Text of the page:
Lake Clark National Park | Redoubt Bay When the weather is good, an idyllic choice beyond the Mat-Su Valley is the 3.4-million-acre Lake Clark National Park and Preserve, on the Alaska Peninsula and a short flight from Anchorage or Kenai and Soldotna. The parklands stretch from the coast to the heights of two grand volcanoes: Mt. Iliamna and Mt. Redoubt (which made headlines in 2009 when it erupted, sending ash floating over the region), both topping out above 10,000 feet. The country in between holds glaciers, waterfalls, and turquoise-tinted lakes. The 50-mi-long Lake Clark, filled by runoff waters from the mountains that surround it, is an important spawning ground for thousands of red (sockeye) salmon. The river-running is superb in this park. You can make your way through dark forests of spruce and balsam poplars or hike over the high, easy-to-travel tundra. The animal life is profuse: look for bears, moose, Dall sheep, wolves, wolverines, foxes, beavers, and mink on land; seals, sea otters, and white (or beluga) whales offshore. Wildflowers embroider the meadows and tundra in spring, and wild roses bloom in the shadows of the forests. Plan your trip to Lake Clark for the end of June or early July, when the insects may be less plentiful. Or consider late August or early September, when the tundra glows with fall colors.
In a land of many grand and spectacularly beautiful mountains, those in the 9.2-million-acre Wrangell-St. Elias National Park and Preserve are possibly the finest of them all. This extraordinarily compact cluster of immense peaks belongs to four different mountain ranges. Rising through many ecozones, the Wrangell-St. Elias Park and Preserve is largely undeveloped wilderness parkland on a grand scale. The area is perfect mountain-biking and primitive-hiking terrain, and the rivers invite rafting for those with expedition experience. The mountains attract climbers from around the world; most of them fly in from Glennallen or Yakutat. The nearby abandoned Kennicott Mine is one of the park's main visitor attractions. The open pit mine is reminiscent of ancient Greek amphitheatres, and the abandoned structures are as impressive as the mountains they stand against.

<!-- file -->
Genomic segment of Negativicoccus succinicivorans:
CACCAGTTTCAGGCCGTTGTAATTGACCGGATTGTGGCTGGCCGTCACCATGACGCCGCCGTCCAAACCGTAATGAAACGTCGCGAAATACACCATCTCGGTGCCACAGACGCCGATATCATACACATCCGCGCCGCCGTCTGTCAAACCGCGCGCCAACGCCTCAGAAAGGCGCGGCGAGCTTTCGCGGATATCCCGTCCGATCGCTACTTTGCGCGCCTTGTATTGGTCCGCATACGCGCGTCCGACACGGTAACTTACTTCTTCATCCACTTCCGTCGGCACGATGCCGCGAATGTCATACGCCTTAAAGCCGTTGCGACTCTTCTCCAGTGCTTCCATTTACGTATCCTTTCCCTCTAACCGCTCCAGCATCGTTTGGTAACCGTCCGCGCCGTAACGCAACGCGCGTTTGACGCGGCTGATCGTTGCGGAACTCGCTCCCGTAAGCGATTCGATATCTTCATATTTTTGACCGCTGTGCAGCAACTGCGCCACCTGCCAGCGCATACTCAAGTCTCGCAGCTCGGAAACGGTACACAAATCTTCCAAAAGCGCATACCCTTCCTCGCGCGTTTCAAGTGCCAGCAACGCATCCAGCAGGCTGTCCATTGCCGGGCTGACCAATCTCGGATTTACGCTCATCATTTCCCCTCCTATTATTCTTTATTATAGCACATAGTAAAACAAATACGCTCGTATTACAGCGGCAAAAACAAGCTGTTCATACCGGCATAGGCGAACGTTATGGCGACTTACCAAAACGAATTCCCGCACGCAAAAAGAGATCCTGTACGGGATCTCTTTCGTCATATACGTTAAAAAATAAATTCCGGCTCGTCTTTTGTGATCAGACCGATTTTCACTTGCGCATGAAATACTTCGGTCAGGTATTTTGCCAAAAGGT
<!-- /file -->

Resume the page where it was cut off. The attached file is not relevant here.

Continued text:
Tucked into the east side of the Kenai Peninsula, the sound is a peaceful escape from the throngs of people congesting the towns and highways. Enhanced with steep fjords, green enshrouded waterfalls, and calving tidewater glaciers, Prince William Sound is a stunning arena. It has a convoluted coastline, in that it is riddled with islands, which makes it hard to discern just how vast the area is. The sound covers almost 15,000 square mi—more than 12 times the size of Rhode Island—and is home to more than 150 glaciers. The sound is vibrantly alive with all manner of marine life, including salmon, halibut, humpback and orca whales, sea otters, sea lions, and porpoises. Bald eagles are easily seen soaring above, and often brown and black bears, Sitka black-tailed deer, and gray wolves can be spotted on the shore.
Unfortunately, the Exxon Valdez oil spill in 1989 heavily damaged parts of the sound, and oil still washes up on shore after high tides and storms. The original spill had a devastating effect on both animal and human lives. What lasting effect this lurking oil will have on the area is still being studied and remains a topic of much debate. Bring your rain gear, Prince William Sound receives more than 150 inches of rain per year. The sound is best explored by charter boat or guided excursion out of Whittier, Cordova, or Valdez. Even though the waters are mostly protected, open stretches are common, and the fickle Alaska weather can fool even experienced boaters. From the road system, Whittier and Valdez are your best bets for finding charter outfits.
A visit to Columbia Glacier, which flows from the surrounding Chugach Mountains, should certainly be on your Valdez agenda. Its deep aquamarine face is 5 mi across, and it calves icebergs with resounding cannonades. This glacier is one of the largest and most readily accessible of Alaska's coastal glaciers. The state ferry travels past the face of the glacier, and scheduled tours of the glaciers and the rest of the sound are available by boat and aircraft from Valdez, Cordova, and Whittier.